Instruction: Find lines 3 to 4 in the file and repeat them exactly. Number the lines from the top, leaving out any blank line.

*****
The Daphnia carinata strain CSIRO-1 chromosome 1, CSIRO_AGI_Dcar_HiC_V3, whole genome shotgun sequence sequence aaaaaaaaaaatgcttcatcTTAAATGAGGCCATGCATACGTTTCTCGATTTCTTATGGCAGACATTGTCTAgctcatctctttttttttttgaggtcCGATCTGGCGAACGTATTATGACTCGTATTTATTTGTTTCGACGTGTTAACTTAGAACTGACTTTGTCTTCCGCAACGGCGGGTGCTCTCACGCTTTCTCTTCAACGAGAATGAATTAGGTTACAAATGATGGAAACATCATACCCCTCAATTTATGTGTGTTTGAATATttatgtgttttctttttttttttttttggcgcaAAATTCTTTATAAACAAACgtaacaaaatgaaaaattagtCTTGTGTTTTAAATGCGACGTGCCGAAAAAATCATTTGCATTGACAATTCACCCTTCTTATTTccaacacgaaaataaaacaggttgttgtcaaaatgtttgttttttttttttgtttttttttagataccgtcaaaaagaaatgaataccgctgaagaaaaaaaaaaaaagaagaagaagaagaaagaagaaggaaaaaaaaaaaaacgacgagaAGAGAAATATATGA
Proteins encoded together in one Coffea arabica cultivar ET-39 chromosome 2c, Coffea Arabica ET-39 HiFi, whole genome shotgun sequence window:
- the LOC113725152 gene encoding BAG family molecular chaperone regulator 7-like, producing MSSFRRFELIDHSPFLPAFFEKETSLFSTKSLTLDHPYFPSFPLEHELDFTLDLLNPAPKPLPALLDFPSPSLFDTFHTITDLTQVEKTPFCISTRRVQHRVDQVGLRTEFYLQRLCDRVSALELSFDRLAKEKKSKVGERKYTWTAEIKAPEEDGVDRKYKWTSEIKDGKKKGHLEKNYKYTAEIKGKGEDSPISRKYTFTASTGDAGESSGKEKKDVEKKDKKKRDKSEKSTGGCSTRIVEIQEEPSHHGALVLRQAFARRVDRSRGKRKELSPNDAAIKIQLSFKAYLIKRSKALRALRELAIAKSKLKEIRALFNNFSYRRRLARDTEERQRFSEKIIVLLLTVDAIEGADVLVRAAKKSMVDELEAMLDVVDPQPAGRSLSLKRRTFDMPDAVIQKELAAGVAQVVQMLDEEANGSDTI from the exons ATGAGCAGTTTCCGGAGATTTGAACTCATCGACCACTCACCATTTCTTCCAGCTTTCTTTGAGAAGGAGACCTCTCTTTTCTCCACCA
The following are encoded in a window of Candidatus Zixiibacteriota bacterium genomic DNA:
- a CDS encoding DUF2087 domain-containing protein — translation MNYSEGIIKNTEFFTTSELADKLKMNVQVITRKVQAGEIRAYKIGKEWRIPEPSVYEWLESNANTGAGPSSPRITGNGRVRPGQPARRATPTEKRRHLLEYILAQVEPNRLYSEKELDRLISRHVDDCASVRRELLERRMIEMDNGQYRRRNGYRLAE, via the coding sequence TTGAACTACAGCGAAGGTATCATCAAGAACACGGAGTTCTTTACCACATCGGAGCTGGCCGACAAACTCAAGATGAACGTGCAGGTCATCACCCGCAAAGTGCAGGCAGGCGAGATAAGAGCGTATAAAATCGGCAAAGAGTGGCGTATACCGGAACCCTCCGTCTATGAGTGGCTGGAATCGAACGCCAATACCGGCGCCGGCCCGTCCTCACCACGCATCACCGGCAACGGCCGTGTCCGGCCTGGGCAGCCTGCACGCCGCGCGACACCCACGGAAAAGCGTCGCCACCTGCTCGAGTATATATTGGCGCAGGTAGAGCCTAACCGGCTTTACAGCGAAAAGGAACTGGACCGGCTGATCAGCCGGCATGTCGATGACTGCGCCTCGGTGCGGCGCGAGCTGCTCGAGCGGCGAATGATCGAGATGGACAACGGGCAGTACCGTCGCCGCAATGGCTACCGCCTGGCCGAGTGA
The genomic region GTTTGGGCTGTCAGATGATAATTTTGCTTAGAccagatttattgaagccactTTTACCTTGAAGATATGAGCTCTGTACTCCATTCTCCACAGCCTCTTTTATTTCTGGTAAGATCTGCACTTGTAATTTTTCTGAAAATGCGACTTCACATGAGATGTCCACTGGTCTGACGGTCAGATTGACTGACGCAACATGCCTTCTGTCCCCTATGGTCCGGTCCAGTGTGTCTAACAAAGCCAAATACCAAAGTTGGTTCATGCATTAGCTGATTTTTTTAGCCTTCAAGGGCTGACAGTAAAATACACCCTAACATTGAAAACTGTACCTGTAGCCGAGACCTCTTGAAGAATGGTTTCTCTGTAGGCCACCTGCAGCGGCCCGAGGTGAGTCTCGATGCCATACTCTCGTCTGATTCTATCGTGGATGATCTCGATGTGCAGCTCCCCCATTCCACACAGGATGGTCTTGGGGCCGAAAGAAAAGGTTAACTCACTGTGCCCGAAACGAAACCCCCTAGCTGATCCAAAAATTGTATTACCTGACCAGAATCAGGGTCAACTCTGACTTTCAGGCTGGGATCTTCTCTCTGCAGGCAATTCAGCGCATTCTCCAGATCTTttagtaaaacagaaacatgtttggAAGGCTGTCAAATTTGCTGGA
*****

- the LOC113725152 gene encoding BAG family molecular chaperone regulator 7-like, producing MSSFRRFELIDHSPFLPAFFEKETSLFSTKSLTLDHPYFPSFPLEHELDFTLDLLNPAPKPLPALLDFPSPSLFDTFHTITDLTQVEKTPFCISTRRVQHRVDQVGLRTEFYLQRLCDRVSALELSFDRLAKEKKSKVGERKYTWTAEIKAPEEDGVDRKYKWTSEIKDGKKKGHLEKNYKYTAEIKGKGEDSPISRKYTFTASTGDAGESSGKEKKDVEKKDKKKRDKSEKSTGGCSTRIVEIQEEPSHHGALVLRQAFARRVDRSRGKRKELSPNDAAIKIQLSFKAYLIKRSKALRALRELAIAKSKLKEIRALFNNFSYRRRLARDTEERQRFSEKIIVLLLTVDAIEGADVLVRAAKKSMVDELEAMLDVVDPQPAGRSLSLKRRTFDMPDAVIQKELAAGVAQVVQMLDEEANGSDTI from the exons ATGAGCAGTTTCCGGAGATTTGAACTCATCGACCACTCACCATTTCTTCCAGCTTTCTTTGAGAAGGAGACCTCTCTTTTCTCCACCA
The following are encoded in a window of Candidatus Zixiibacteriota bacterium genomic DNA: